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'A Song for Cesar' highlights the role of music, arts in supporting the farmworkers' movement

New documentary screens Friday at Foothill College

Musician and activist Abel Sánchez is a co-producer and director of "A Song for Cesar." Courtesy of the artist.

Music and the arts can uplift spirits and entertain, but they can also be powerful forces for change, as the new documentary, "A Song for Cesar" demonstrates.

The film highlights the musicians and artists who worked to advance the farm worker movement founded by labor leader and civil rights activist Cesar Chavez in the 1960s and ’70s. Cultural luminaries such as Joan Baez, Maya Angelou and Carlos Santana lent their voices in support of Chavez's work.

Hidden Villa, Foothill College and the Los Altos History Museum have teamed up to offer a free screening of "A Song for Cesar" on Friday, April 29, at 6 p.m. at Smithwick Theatre at Foothill College.

Community activist and film editor Andres Alegria is a co-producer and director of "A Song for Cesar." Courtesy of the artist.

Andres Alegria and Abel Sánchez, the co-producers and directors of the film, will be on hand for a panel discussion following the film. Also on the panel will be a representative from the Cesar Chavez Foundation and Lynn Rivas, associate director at Hidden Villa. Rivas worked with Chavez as part of his communications team, according to a press release about the event.

In fact, Hidden Villa, a farm and wilderness preserve in Los Altos Hills, has another connection with Chavez. In 1965, the farm's founders, Frank and Josephine Duveneck, supported Chavez and Dolores Huerta in organizing the farmworkers movement that became the United Farm Workers, the labor union that sought fair wages and safer working conditions for farm workers.

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"Cesar Chavez saw himself as a labor leader, fighting for the rights of farmworkers. But it is his impact on the life changes of all Latinos that makes him the important historical figure he is today," Rivas said in the press release. "When I learned of the connection between Hidden Villa and Cesar Chavez, and the relationship he had with Josephine and Frank Duveneck, it brought tears to my eyes."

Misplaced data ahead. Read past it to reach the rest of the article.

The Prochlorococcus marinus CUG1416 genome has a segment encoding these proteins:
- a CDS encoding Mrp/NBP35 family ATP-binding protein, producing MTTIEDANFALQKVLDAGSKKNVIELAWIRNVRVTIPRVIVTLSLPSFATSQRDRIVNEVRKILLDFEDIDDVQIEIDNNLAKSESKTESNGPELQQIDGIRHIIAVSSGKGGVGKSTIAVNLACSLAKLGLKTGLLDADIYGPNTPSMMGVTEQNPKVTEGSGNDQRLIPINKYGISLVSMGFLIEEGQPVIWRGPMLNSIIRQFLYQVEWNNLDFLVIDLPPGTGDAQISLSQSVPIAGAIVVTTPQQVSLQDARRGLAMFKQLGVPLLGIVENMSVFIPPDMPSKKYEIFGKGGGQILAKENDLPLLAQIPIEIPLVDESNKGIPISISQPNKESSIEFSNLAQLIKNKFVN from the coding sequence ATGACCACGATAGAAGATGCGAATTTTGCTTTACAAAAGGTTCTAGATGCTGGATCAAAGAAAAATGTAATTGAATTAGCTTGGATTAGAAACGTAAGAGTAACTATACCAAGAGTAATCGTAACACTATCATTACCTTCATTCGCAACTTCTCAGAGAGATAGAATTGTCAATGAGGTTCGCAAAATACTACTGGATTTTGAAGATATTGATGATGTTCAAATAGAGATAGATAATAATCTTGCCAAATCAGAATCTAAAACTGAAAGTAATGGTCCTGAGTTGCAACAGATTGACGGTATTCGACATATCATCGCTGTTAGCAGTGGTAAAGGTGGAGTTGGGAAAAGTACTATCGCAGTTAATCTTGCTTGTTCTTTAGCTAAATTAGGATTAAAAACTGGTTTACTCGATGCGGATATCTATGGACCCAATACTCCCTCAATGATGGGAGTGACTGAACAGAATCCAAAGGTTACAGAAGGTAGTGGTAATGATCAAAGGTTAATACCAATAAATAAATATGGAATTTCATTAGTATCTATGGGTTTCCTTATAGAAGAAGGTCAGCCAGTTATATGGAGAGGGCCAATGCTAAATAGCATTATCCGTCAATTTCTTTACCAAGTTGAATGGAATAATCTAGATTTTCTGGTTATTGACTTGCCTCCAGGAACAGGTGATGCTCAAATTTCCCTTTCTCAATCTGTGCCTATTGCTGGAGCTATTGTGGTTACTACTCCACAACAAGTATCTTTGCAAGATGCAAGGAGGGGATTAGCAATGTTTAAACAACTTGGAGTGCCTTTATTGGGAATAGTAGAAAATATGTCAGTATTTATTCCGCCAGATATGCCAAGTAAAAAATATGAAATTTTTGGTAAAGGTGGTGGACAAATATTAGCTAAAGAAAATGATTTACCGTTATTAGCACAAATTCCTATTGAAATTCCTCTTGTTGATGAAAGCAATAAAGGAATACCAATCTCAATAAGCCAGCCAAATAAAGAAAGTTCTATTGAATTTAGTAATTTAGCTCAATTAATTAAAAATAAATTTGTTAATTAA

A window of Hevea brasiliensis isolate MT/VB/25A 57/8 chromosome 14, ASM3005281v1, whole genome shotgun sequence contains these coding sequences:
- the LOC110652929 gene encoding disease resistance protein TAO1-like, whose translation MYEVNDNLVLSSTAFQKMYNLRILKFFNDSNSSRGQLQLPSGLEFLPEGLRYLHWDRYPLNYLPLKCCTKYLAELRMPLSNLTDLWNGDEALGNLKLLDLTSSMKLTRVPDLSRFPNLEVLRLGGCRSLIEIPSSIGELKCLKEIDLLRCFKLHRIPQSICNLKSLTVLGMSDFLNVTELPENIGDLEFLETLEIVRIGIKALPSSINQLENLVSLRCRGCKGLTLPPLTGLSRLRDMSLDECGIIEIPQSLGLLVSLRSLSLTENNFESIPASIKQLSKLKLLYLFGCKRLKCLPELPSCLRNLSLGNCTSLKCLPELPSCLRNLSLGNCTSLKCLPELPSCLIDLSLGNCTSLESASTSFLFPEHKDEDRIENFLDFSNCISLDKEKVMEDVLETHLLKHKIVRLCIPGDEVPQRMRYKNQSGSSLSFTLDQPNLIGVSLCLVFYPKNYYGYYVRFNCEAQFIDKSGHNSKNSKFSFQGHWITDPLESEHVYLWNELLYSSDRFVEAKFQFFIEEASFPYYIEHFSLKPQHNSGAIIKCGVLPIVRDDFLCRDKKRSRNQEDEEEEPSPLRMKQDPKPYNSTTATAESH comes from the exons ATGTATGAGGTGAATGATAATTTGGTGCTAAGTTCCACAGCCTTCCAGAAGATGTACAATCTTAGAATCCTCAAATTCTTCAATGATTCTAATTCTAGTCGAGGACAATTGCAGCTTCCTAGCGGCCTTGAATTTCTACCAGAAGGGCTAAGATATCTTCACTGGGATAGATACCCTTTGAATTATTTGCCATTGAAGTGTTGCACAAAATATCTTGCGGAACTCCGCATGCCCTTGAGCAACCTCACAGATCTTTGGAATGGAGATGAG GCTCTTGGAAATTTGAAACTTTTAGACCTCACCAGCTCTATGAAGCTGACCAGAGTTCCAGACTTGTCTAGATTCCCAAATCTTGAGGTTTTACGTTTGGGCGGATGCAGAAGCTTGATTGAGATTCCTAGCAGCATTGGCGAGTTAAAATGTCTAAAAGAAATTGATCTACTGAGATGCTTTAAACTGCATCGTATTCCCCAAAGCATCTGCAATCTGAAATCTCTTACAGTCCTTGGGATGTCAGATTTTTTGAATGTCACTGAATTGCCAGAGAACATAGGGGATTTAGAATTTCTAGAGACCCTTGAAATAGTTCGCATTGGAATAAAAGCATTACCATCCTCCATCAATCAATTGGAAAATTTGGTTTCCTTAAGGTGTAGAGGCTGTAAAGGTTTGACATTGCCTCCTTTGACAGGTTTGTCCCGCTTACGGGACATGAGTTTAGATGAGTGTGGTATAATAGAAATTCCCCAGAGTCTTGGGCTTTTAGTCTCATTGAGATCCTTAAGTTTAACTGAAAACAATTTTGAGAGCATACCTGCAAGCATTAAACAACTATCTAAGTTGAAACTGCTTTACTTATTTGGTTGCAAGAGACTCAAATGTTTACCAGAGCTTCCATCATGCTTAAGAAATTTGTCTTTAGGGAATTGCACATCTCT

The stories of Chavez's work and the Duvenecks will be among many important local histories featured in a new permanent exhibition at the Los Altos History Museum that's slated to open in early 2023.

Foothill College is located at 12345 El Monte Road, Los Altos Hills. Admission is free, but audience members must register for a seat. For more information, visit hiddenvilla.org/songforcesar.

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Heather Zimmerman has been with Embarcadero Media since 2019. She writes and edits arts stories, compiles the Weekend Express newsletter, curates the community calendar, helps edit stories for the Voice and The Almanac and assists with assembling the Express newsletters for those publications. Read more >>

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'A Song for Cesar' highlights the role of music, arts in supporting the farmworkers' movement

New documentary screens Friday at Foothill College

by / Mountain View Voice

Uploaded: Tue, Apr 26, 2022, 1:54 pm

Music and the arts can uplift spirits and entertain, but they can also be powerful forces for change, as the new documentary, "A Song for Cesar" demonstrates.

The film highlights the musicians and artists who worked to advance the farm worker movement founded by labor leader and civil rights activist Cesar Chavez in the 1960s and ’70s. Cultural luminaries such as Joan Baez, Maya Angelou and Carlos Santana lent their voices in support of Chavez's work.

Hidden Villa, Foothill College and the Los Altos History Museum have teamed up to offer a free screening of "A Song for Cesar" on Friday, April 29, at 6 p.m. at Smithwick Theatre at Foothill College.

Andres Alegria and Abel Sánchez, the co-producers and directors of the film, will be on hand for a panel discussion following the film. Also on the panel will be a representative from the Cesar Chavez Foundation and Lynn Rivas, associate director at Hidden Villa. Rivas worked with Chavez as part of his communications team, according to a press release about the event.

In fact, Hidden Villa, a farm and wilderness preserve in Los Altos Hills, has another connection with Chavez. In 1965, the farm's founders, Frank and Josephine Duveneck, supported Chavez and Dolores Huerta in organizing the farmworkers movement that became the United Farm Workers, the labor union that sought fair wages and safer working conditions for farm workers.

"Cesar Chavez saw himself as a labor leader, fighting for the rights of farmworkers. But it is his impact on the life changes of all Latinos that makes him the important historical figure he is today," Rivas said in the press release. "When I learned of the connection between Hidden Villa and Cesar Chavez, and the relationship he had with Josephine and Frank Duveneck, it brought tears to my eyes."

The stories of Chavez's work and the Duvenecks will be among many important local histories featured in a new permanent exhibition at the Los Altos History Museum that's slated to open in early 2023.

Foothill College is located at 12345 El Monte Road, Los Altos Hills. Admission is free, but audience members must register for a seat. For more information, visit hiddenvilla.org/songforcesar.

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